340B hospitals spend less than other institutions for Part B drugs
A new study by an advocacy group for safety-net hospitals say that participants in the 340B drug discount program spend less per patient under Medicare Part B for drugs than hospitals outside of 340B, while still caring for a population of sicker patients.
That was the conclusion of the study by 340B Health, undertaken by healthcare consulting firm Dobson DaVanzo.
Among hospitals that were reimbursed for at least one of the top 50 drugs in the 340B program, drug spending per Medicare beneficiary in 340B hospitals was $240.92 per patient, according to the study. At similar non-340B hospitals, it was $556.02 per patient, or 60 percent higher. That data also includes spending at physician offices, which are not generally 340B participants.
Across all categories of drugs, spending at 340B hospitals for drugs was $112.15 per patient compared to $128.91 for patients treated in non-340B covered entities.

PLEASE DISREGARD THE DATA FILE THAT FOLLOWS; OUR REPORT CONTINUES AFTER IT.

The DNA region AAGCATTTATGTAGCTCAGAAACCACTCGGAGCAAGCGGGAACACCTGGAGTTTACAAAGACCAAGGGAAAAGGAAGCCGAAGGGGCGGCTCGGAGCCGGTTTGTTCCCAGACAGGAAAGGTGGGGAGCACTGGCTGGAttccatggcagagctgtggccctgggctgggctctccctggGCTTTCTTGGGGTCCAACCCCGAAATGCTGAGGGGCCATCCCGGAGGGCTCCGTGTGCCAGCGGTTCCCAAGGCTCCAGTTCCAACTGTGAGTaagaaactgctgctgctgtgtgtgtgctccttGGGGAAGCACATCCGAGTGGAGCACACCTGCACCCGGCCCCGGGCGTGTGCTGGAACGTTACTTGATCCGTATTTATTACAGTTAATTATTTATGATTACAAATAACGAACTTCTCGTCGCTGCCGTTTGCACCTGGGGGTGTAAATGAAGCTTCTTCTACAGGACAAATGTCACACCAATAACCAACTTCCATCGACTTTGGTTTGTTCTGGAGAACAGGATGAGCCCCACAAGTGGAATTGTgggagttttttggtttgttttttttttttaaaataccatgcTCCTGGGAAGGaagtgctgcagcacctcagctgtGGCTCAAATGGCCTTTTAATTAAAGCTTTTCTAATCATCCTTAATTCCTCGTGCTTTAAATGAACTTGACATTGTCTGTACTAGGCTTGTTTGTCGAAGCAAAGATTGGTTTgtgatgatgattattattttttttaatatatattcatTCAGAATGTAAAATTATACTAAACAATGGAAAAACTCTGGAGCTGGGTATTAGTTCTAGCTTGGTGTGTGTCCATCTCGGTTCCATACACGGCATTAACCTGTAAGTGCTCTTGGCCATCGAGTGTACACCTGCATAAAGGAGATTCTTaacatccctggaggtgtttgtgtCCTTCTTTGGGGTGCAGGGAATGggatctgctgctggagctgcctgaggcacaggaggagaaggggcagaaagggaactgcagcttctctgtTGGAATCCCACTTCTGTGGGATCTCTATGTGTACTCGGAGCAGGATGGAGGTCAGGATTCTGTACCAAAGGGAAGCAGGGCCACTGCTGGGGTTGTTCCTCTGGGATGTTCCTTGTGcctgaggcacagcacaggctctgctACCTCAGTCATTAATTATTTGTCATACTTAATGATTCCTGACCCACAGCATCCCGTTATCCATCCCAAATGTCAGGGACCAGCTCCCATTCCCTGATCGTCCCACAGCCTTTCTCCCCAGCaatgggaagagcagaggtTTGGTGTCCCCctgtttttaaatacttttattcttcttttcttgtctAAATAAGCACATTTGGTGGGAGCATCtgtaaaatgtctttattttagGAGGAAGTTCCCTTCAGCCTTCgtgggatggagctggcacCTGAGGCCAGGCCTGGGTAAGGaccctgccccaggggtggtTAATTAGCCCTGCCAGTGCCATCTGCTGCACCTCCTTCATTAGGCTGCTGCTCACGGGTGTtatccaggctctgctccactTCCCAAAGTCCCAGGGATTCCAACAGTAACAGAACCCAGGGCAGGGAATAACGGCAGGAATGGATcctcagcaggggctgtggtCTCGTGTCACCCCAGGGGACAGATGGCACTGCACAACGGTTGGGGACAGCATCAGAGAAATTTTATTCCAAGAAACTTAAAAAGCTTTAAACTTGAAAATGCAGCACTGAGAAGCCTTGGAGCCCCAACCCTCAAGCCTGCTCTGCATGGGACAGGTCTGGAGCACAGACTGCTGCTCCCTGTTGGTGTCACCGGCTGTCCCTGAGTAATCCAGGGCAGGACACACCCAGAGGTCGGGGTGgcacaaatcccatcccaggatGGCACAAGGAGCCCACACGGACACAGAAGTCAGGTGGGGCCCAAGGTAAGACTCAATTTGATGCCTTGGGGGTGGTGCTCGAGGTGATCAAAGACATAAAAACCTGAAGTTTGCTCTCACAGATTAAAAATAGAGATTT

Officials with 340B say the study vindicates a program that has come under criticism for potential abuse.
"The 340B program gives hospitals with high volumes of low-income and other vulnerable patients discounts on pharmaceuticals," 340B Health Chief Executive Officer Ted Slafsky said in a statement. "This study confirms that hospitals accessing 340B savings are treating significantly higher numbers of vulnerable patients and that 340B hospitals are not providing more drugs or more expensive drugs than non-340B providers."
The 340B program has come under fire for the practices of some hospitals. A few larger institutions have added tens of millions of dollars to their bottom lines by reselling discounted drugs to insured patients at higher prices. That conduct has drawn scrutiny from some members of Congress, but efforts to try and significantly modify the 340B program have met with limited success.
A Government Accountability Office report issued last year also recommended removing some of the financial incentives for hospitals to participate in the 340B program. The federal government will issue sweeping new guidance regarding the program later this year.
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